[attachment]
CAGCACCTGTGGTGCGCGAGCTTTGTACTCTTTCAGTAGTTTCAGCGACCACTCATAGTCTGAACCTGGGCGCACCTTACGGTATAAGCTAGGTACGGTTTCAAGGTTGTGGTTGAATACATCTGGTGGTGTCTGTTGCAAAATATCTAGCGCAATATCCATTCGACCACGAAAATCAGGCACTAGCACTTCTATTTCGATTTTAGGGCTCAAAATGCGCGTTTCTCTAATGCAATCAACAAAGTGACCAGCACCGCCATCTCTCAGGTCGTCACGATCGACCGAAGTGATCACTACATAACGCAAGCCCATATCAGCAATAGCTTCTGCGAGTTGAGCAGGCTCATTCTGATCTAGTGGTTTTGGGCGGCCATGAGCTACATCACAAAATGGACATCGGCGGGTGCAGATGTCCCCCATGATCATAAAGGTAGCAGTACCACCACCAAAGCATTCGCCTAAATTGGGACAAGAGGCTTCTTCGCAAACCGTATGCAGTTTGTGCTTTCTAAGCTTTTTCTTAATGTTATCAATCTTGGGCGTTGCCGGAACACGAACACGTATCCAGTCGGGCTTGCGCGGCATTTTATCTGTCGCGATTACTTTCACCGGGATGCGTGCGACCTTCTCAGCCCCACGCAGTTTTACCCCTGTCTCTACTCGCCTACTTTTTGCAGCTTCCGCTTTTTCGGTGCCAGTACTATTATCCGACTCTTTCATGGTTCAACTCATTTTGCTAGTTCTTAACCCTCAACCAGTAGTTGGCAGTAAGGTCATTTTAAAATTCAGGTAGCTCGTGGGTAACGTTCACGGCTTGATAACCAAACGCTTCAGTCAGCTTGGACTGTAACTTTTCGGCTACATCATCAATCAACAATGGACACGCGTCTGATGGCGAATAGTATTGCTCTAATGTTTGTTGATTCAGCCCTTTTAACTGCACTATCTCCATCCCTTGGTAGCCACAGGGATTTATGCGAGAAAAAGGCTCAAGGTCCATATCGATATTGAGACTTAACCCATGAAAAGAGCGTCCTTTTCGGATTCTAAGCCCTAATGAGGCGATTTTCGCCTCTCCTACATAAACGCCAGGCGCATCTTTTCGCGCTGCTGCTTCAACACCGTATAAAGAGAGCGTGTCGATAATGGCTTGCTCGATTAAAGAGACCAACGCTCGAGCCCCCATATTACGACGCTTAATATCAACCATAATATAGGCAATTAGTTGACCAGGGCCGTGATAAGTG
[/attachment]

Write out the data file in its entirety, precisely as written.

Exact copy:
CAGCACCTGTGGTGCGCGAGCTTTGTACTCTTTCAGTAGTTTCAGCGACCACTCATAGTCTGAACCTGGGCGCACCTTACGGTATAAGCTAGGTACGGTTTCAAGGTTGTGGTTGAATACATCTGGTGGTGTCTGTTGCAAAATATCTAGCGCAATATCCATTCGACCACGAAAATCAGGCACTAGCACTTCTATTTCGATTTTAGGGCTCAAAATGCGCGTTTCTCTAATGCAATCAACAAAGTGACCAGCACCGCCATCTCTCAGGTCGTCACGATCGACCGAAGTGATCACTACATAACGCAAGCCCATATCAGCAATAGCTTCTGCGAGTTGAGCAGGCTCATTCTGATCTAGTGGTTTTGGGCGGCCATGAGCTACATCACAAAATGGACATCGGCGGGTGCAGATGTCCCCCATGATCATAAAGGTAGCAGTACCACCACCAAAGCATTCGCCTAAATTGGGACAAGAGGCTTCTTCGCAAACCGTATGCAGTTTGTGCTTTCTAAGCTTTTTCTTAATGTTATCAATCTTGGGCGTTGCCGGAACACGAACACGTATCCAGTCGGGCTTGCGCGGCATTTTATCTGTCGCGATTACTTTCACCGGGATGCGTGCGACCTTCTCAGCCCCACGCAGTTTTACCCCTGTCTCTACTCGCCTACTTTTTGCAGCTTCCGCTTTTTCGGTGCCAGTACTATTATCCGACTCTTTCATGGTTCAACTCATTTTGCTAGTTCTTAACCCTCAACCAGTAGTTGGCAGTAAGGTCATTTTAAAATTCAGGTAGCTCGTGGGTAACGTTCACGGCTTGATAACCAAACGCTTCAGTCAGCTTGGACTGTAACTTTTCGGCTACATCATCAATCAACAATGGACACGCGTCTGATGGCGAATAGTATTGCTCTAATGTTTGTTGATTCAGCCCTTTTAACTGCACTATCTCCATCCCTTGGTAGCCACAGGGATTTATGCGAGAAAAAGGCTCAAGGTCCATATCGATATTGAGACTTAACCCATGAAAAGAGCGTCCTTTTCGGATTCTAAGCCCTAATGAGGCGATTTTCGCCTCTCCTACATAAACGCCAGGCGCATCTTTTCGCGCTGCTGCTTCAACACCGTATAAAGAGAGCGTGTCGATAATGGCTTGCTCGATTAAAGAGACCAACGCTCGAGCCCCCATATTACGACGCTTAATATCAACCATAATATAGGCAATTAGTTGACCAGGGCCGTGATAAGTG